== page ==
Key messages from the Centre for Youth & Criminal Justice

Date: 13th December 2016
Category: Children in conflict with the law
Author: Children and Young People's Centre for Justice

This briefing paper summarises key findings and messages from CYCJ's work over the past three years. It draws on research; feedback from practice and policy; and reflections about how to better support children and young people involved in, or on the edges of, offending to flourish.


1. Low level offending is a common feature of childhood as children grow and test boundaries, but for a small percentage of children the frequency and severity of their offending causes a major concern. The number of reported offences committed by children and young people has reduced dramatically during the last five years and the number of young people in secure care and custody has fallen in parallel.

2. There is a growing body of evidence which shows that children involved in a pattern of offending, or who are involved in more serious offences, are almost always our most vulnerable, victimised and traumatised young people. The link between vulnerability and offending is retrospective not predictive, in that most children who experience adverse childhood experiences and trauma do not go on to seriously offend, but children who are involved in serious offending or frequent offending almost always have experienced trauma.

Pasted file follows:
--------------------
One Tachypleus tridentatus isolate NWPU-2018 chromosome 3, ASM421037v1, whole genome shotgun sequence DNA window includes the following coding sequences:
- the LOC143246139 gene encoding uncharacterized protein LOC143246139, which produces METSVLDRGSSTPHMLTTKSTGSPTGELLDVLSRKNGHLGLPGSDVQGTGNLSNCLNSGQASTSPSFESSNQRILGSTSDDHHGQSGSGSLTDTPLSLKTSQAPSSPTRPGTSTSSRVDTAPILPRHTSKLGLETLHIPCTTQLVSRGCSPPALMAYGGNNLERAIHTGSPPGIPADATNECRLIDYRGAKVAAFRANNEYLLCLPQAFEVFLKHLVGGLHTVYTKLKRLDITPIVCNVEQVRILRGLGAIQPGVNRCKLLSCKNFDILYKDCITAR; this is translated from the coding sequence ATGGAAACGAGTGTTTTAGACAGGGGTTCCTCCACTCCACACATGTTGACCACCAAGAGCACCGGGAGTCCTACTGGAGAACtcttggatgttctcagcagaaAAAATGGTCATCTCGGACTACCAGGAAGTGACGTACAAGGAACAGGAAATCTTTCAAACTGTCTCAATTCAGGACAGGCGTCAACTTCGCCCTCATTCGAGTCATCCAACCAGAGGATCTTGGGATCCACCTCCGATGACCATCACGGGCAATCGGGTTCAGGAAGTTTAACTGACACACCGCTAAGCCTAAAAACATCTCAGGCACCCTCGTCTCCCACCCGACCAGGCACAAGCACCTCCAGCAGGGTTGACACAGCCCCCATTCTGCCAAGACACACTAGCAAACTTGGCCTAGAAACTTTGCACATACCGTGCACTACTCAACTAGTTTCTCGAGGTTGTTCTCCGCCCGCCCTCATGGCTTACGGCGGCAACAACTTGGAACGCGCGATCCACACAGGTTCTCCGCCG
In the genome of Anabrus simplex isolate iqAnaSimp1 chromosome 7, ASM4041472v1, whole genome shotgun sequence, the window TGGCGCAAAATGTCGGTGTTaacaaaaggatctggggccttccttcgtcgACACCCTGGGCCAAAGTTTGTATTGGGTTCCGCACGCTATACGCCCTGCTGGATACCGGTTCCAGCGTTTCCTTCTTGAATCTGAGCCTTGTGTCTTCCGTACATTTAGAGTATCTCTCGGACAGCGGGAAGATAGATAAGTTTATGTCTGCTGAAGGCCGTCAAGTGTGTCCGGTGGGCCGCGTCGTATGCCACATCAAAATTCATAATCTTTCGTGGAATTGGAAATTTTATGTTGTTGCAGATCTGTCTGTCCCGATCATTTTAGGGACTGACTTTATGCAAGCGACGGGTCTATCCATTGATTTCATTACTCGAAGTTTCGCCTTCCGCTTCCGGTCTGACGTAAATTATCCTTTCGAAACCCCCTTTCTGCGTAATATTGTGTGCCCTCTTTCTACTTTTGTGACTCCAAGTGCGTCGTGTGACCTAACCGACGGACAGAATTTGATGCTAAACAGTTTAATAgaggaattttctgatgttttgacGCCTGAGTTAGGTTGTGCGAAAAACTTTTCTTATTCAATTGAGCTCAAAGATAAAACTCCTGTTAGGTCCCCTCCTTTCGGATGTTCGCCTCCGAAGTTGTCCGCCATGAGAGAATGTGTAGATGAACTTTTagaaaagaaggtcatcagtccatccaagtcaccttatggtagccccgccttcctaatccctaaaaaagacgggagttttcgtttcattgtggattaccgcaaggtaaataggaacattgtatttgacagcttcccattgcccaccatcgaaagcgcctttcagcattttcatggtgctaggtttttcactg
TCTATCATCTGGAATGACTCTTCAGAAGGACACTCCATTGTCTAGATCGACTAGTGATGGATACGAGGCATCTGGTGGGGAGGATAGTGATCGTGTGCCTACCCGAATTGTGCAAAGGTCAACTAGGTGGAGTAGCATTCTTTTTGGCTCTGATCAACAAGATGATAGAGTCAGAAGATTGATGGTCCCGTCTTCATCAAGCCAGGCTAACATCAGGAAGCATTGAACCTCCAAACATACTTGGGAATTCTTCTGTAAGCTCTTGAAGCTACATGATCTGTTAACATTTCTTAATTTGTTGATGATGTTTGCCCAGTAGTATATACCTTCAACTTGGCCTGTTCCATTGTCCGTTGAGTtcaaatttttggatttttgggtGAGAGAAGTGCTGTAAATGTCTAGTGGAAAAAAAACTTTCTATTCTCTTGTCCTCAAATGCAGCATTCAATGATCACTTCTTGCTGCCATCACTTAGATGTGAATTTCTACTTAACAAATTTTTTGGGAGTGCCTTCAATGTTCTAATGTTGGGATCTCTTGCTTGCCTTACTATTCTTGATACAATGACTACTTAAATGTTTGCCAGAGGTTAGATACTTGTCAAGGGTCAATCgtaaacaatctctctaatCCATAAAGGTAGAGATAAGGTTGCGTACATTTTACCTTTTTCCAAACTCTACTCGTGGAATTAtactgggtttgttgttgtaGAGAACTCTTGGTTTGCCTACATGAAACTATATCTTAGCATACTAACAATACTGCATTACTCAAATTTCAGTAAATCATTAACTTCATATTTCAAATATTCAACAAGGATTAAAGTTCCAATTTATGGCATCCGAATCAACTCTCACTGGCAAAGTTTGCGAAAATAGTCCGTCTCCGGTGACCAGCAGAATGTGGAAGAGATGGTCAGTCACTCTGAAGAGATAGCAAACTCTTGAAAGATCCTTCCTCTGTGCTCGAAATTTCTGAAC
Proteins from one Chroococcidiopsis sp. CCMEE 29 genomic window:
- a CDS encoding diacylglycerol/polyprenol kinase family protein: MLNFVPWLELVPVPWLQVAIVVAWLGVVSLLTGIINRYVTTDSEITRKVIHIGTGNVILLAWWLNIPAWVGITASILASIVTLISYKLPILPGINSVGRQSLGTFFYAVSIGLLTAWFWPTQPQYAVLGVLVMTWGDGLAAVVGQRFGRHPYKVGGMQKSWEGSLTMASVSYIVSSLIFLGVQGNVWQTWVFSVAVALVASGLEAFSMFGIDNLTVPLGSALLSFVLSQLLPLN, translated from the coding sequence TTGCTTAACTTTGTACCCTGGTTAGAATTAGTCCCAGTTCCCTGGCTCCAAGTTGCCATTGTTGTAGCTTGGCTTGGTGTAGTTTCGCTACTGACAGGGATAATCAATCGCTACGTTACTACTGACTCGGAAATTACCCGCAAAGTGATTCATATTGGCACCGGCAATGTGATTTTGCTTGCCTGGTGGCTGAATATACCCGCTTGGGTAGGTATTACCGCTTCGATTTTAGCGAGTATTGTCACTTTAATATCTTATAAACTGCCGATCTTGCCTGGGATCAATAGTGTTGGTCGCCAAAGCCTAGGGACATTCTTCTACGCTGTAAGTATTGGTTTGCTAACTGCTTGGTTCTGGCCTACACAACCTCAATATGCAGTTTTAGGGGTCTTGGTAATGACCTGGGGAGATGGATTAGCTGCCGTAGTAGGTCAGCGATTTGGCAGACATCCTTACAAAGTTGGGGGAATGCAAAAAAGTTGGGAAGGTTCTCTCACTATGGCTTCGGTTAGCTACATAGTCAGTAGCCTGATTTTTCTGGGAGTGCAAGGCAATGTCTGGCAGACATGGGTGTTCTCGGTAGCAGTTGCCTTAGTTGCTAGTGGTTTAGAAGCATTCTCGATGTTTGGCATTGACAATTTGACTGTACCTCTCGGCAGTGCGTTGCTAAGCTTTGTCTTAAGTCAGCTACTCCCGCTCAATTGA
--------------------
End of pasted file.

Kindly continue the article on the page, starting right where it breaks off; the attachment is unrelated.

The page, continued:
3. Contact with the youth justice system is ironically the biggest factor in whether someone will continue offending. Wherever possible the best course of action is to NOT intervene as a 'justice' service, but to provide support via universal services (health, education, welfare) and focus on building relationships, strengths, skills, opportunities and hope. The more we can do to keep children in school (especially children whose behaviour is challenging) the better.

4. Mental health is a major issue for this group of children but we often respond to mental health crises rather than looking to help children manage their experiences and emotions (self-regulation) at an early stage. One initiative which would address this would be for clinical psychologists to be embedded in social work teams throughout Scotland to provide this early stage support.

5. Children aged 12 to 18 are still routinely prosecuted in adult courts, where children are unable to understand the language and processes, the risk of re-traumatising is high and their needs are not taken into account. The CYCJ suggest that for all under 18 year olds the presumption should be that they will be dealt with through the Children's Hearing System.

6. The CYCJ have seen significant successes through the introduction of the Whole System Approach and they suggest extending the approach to at least young people up to the age of 21, as they do not fully develop until their mid-20s and thus require specific support to address risk and needs.

7. There would be value in examining the legislation and policy surrounding Movement and Restriction Conditions (MRCs) and to be more creative in how we apply such measures. There are possibilities including using MRCs as an alternative to a custodial sentence or remand, or using a MRC as part of 'step up' or 'step down' from secure care.